I do quite a few technical interviews in my current position.  Generally this means that I am responsible for determining a candidate's ability to code clearly, comprehensively, and as fulfills the requirements given them.

I ask lots of different questions to prospective candidates, most of which I'm not going to share here. But one particular question often becomes useful: the FizzBuzz problem.

(Cue thousands of experienced developers rolling their eyes.  I saw you.)

This is a common technical interview question that tends to demonstrate if the interviewee can code at all, rather than if they can code well.  But given how many candidates can't even write code (yes, this does still happen), it's become a useful tool in my interviewing toolbox.

In this post, we're going to show a definitive guide to answering the FizzBuzz problem, with lots of examples in C#.  Let's go!

### The Standard Question

In technical interviews, I normally state the FizzBuzz problem as follows:

"You have a collection of integers, 1 to 100.  I want you to cycle through this collection.  For each number found that is evenly divisible by 3, output the word "Fizz".  For each number that is evenly divisible by 5, output the word "Buzz".   For each number that is evenly divisible by both 3 AND 5, output the word "FizzBuzz".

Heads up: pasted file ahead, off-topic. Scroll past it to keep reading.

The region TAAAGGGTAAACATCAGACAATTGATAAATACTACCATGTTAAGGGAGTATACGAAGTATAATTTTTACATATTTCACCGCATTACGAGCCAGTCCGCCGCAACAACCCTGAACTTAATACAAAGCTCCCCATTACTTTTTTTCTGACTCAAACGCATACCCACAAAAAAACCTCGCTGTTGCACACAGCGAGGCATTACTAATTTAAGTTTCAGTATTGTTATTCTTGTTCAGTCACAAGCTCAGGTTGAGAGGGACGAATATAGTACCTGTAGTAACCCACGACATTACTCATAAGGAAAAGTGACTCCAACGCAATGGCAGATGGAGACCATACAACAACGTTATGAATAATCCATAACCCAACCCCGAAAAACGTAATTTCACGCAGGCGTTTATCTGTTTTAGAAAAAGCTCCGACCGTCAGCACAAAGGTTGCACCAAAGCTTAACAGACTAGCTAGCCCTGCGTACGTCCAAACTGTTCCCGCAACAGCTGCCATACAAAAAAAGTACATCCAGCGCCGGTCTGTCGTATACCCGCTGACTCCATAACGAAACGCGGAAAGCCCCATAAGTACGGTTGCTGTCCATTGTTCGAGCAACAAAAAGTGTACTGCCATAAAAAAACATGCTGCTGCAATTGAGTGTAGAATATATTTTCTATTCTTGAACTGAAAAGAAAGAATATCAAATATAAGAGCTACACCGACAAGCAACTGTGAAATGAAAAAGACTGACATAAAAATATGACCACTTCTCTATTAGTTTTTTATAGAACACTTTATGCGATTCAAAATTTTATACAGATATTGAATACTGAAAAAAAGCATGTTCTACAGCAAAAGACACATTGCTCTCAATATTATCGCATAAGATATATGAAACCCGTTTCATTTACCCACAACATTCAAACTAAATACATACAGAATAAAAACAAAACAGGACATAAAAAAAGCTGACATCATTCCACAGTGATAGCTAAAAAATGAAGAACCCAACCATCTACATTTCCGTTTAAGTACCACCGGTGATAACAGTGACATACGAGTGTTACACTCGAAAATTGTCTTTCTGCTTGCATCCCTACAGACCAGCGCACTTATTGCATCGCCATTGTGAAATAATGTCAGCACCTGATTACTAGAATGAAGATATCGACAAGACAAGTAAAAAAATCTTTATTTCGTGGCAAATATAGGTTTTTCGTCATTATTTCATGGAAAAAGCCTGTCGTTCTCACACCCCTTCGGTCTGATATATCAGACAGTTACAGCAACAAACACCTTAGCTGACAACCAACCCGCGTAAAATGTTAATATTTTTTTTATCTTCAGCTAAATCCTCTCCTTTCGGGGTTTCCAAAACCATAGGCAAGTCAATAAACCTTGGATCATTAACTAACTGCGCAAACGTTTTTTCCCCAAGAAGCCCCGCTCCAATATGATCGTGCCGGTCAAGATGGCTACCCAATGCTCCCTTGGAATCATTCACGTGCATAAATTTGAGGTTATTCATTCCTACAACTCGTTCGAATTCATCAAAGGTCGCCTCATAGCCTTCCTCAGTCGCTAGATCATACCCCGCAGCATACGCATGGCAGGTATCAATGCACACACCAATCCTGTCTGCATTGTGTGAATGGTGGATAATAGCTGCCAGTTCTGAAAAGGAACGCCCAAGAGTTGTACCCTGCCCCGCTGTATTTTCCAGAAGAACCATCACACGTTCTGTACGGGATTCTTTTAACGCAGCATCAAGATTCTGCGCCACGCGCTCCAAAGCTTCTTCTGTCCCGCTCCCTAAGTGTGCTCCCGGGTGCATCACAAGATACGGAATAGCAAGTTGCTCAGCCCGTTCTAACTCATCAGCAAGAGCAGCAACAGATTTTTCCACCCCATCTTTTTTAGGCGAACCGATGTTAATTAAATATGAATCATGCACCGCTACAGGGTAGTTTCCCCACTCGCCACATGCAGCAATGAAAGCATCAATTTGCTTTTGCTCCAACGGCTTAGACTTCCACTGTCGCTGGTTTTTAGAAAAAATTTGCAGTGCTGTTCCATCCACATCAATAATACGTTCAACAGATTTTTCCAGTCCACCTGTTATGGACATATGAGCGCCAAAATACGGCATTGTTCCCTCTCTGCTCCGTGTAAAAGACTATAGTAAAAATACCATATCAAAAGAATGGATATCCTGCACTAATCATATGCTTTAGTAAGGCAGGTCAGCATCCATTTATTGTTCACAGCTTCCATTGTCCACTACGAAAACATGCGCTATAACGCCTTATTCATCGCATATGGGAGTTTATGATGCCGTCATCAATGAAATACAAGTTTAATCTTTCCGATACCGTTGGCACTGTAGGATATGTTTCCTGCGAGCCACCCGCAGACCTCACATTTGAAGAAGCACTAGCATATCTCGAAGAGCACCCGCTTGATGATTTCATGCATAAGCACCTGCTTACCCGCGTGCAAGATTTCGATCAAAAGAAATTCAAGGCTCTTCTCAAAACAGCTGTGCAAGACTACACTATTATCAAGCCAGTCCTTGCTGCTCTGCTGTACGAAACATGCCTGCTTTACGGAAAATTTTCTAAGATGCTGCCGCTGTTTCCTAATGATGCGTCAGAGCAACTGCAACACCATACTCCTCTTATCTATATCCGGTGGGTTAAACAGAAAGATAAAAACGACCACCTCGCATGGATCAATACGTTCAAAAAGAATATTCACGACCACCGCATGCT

### What Are Interviewers Looking For?

There are several things that I, as the interviewer, am looking for in candidates who are given this question:

1. I want the candidates to be aware of the remainder operator.  In C#, this operator is the percent symbol %.  It gives the remainder of a division operation (So, 5 % 3 would be 2, and 50 % 5 would be 0).
2. I want candidates to understand the concept of a loop and how to implement one.
3. I want candidates to know how to output text.

A "valid" solution will do these three things.  Exactly how they are done is open for interpretation.

### The Basic Solution

Here's a common pseudocode solution for this problem as stated:

``````GIVEN COLLECTION 1-100
FOR EACH NUMBER X IN COLLECTION
IF X DIVISIBLE BY 3 AND 5
OUTPUT "FizzBuzz"
ELSE IF X DIVISIBLE BY 3
OUTPUT "Fizz"
ELSE IF X DIVISIBLE BY 5
OUTPUT "Buzz"
END IF
END FOR EACH
``````

This same solution in C# would be the following:

``````//Assume this list already exists
List<int> collection = ...;

foreach(int x in collection)
{
if(x % 3 == 0 && x % 5 == 0)
{
Console.WriteLine("FizzBuzz");
}
else if (x % 3 == 0)
{
Console.WriteLine("Fizz");
}
else if (x % 5 == 0)
{
Console.WriteLine("Buzz");
}
}
``````

### Two Common Mistakes

Assuming the interviewee can solve this problem at all, they often make one of two mistakes.